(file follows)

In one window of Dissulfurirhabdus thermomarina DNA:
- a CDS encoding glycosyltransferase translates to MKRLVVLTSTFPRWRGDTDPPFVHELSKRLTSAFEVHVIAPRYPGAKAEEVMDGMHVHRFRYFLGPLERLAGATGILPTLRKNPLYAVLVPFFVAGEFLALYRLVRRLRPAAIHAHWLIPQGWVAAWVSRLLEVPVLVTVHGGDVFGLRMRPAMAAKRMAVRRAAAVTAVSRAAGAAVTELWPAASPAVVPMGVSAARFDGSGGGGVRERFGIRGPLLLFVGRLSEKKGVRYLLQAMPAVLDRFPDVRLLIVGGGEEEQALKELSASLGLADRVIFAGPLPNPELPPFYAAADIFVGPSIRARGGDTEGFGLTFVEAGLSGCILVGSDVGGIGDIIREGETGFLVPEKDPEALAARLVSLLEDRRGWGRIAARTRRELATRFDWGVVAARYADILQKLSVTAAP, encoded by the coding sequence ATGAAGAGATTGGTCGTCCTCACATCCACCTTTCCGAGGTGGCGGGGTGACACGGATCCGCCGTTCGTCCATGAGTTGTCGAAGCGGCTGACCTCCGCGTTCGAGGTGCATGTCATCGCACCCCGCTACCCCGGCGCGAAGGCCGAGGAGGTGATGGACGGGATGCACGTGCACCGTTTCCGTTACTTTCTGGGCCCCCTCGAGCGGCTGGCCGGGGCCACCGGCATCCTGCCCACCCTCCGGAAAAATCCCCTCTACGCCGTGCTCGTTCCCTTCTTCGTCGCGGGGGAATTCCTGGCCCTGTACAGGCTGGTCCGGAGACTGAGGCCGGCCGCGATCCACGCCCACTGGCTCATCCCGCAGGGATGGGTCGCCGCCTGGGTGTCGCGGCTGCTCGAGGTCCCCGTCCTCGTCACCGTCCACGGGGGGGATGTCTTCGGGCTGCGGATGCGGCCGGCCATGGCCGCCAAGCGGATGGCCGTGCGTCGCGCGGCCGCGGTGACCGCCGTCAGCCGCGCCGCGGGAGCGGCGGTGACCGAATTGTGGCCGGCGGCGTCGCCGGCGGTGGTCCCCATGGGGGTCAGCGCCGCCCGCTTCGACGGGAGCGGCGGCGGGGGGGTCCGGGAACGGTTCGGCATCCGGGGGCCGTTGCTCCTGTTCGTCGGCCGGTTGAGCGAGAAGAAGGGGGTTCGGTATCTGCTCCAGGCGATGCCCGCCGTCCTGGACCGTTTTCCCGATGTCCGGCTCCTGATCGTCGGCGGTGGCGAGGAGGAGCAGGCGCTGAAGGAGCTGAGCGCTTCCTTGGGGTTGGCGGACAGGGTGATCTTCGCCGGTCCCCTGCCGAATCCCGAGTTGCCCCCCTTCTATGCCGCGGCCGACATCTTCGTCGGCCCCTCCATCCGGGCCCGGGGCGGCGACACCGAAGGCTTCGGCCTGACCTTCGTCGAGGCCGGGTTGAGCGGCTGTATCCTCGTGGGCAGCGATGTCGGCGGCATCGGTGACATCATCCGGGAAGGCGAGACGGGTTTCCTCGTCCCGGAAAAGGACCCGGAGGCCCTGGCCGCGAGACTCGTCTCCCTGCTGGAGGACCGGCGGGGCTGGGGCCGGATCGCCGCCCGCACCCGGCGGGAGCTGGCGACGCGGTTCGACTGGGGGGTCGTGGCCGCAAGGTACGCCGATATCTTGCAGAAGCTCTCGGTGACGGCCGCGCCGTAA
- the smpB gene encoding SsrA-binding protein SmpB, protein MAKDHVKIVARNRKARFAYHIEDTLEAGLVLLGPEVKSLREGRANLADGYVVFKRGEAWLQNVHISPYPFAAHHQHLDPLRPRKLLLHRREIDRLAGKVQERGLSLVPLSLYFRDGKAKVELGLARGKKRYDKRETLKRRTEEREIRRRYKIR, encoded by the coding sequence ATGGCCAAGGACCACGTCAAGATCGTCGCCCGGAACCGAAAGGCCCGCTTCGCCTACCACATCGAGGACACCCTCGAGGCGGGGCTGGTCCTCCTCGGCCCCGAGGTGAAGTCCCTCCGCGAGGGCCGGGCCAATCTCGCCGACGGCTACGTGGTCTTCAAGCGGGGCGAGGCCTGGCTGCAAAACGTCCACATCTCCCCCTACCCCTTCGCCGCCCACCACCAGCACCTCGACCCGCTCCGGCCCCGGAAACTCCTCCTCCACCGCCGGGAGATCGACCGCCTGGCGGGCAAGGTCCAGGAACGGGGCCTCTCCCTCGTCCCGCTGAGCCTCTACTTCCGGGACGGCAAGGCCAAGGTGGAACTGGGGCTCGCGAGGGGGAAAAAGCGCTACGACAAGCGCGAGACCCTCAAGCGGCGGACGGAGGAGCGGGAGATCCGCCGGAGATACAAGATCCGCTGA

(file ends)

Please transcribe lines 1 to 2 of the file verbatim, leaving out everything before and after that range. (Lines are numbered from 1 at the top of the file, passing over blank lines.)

In one window of Dissulfurirhabdus thermomarina DNA:
- a CDS encoding glycosyltransferase translates to MKRLVVLTSTFPRWRGDTDPPFVHELSKRLTSAFEVHVIAPRYPGAKAEEVMDGMHVHRFRYFLGPLERLAGATGILPTLRKNPLYAVLVPFFVAGEFLALYRLVRRLRPAAIHAHWLIPQGWVAAWVSRLLEVPVLVTVHGGDVFGLRMRPAMAAKRMAVRRAAAVTAVSRAAGAAVTELWPAASPAVVPMGVSAARFDGSGGGGVRERFGIRGPLLLFVGRLSEKKGVRYLLQAMPAVLDRFPDVRLLIVGGGEEEQALKELSASLGLADRVIFAGPLPNPELPPFYAAADIFVGPSIRARGGDTEGFGLTFVEAGLSGCILVGSDVGGIGDIIREGETGFLVPEKDPEALAARLVSLLEDRRGWGRIAARTRRELATRFDWGVVAARYADILQKLSVTAAP, encoded by the coding sequence ATGAAGAGATTGGTCGTCCTCACATCCACCTTTCCGAGGTGGCGGGGTGACACGGATCCGCCGTTCGTCCATGAGTTGTCGAAGCGGCTGACCTCCGCGTTCGAGGTGCATGTCATCGCACCCCGCTACCCCGGCGCGAAGGCCGAGGAGGTGATGGACGGGATGCACGTGCACCGTTTCCGTTACTTTCTGGGCCCCCTCGAGCGGCTGGCCGGGGCCACCGGCATCCTGCCCACCCTCCGGAAAAATCCCCTCTACGCCGTGCTCGTTCCCTTCTTCGTCGCGGGGGAATTCCTGGCCCTGTACAGGCTGGTCCGGAGACTGAGGCCGGCCGCGATCCACGCCCACTGGCTCATCCCGCAGGGATGGGTCGCCGCCTGGGTGTCGCGGCTGCTCGAGGTCCCCGTCCTCGTCACCGTCCACGGGGGGGATGTCTTCGGGCTGCGGATGCGGCCGGCCATGGCCGCCAAGCGGATGGCCGTGCGTCGCGCGGCCGCGGTGACCGCCGTCAGCCGCGCCGCGGGAGCGGCGGTGACCGAATTGTGGCCGGCGGCGTCGCCGGCGGTGGTCCCCATGGGGGTCAGCGCCGCCCGCTTCGACGGGAGCGGCGGCGGGGGGGTCCGGGAACGGTTCGGCATCCGGGGGCCGTTGCTCCTGTTCGTCGGCCGGTTGAGCGAGAAGAAGGGGGTTCGGTATCTGCTCCAGGCGATGCCCGCCGTCCTGGACCGTTTTCCCGATGTCCGGCTCCTGATCGTCGGCGGTGGCGAGGAGGAGCAGGCGCTGAAGGAGCTGAGCGCTTCCTTGGGGTTGGCGGACAGGGTGATCTTCGCCGGTCCCCTGCCGAATCCCGAGTTGCCCCCCTTCTATGCCGCGGCCGACATCTTCGTCGGCCCCTCCATCCGGGCCCGGGGCGGCGACACCGAAGGCTTCGGCCTGACCTTCGTCGAGGCCGGGTTGAGCGGCTGTATCCTCGTGGGCAGCGATGTCGGCGGCATCGGTGACATCATCCGGGAAGGCGAGACGGGTTTCCTCGTCCCGGAAAAGGACCCGGAGGCCCTGGCCGCGAGACTCGTCTCCCTGCTGGAGGACCGGCGGGGCTGGGGCCGGATCGCCGCCCGCACCCGGCGGGAGCTGGCGACGCGGTTCGACTGGGGGGTCGTGGCCGCAAGGTACGCCGATATCTTGCAGAAGCTCTCGGTGACGGCCGCGCCGTAA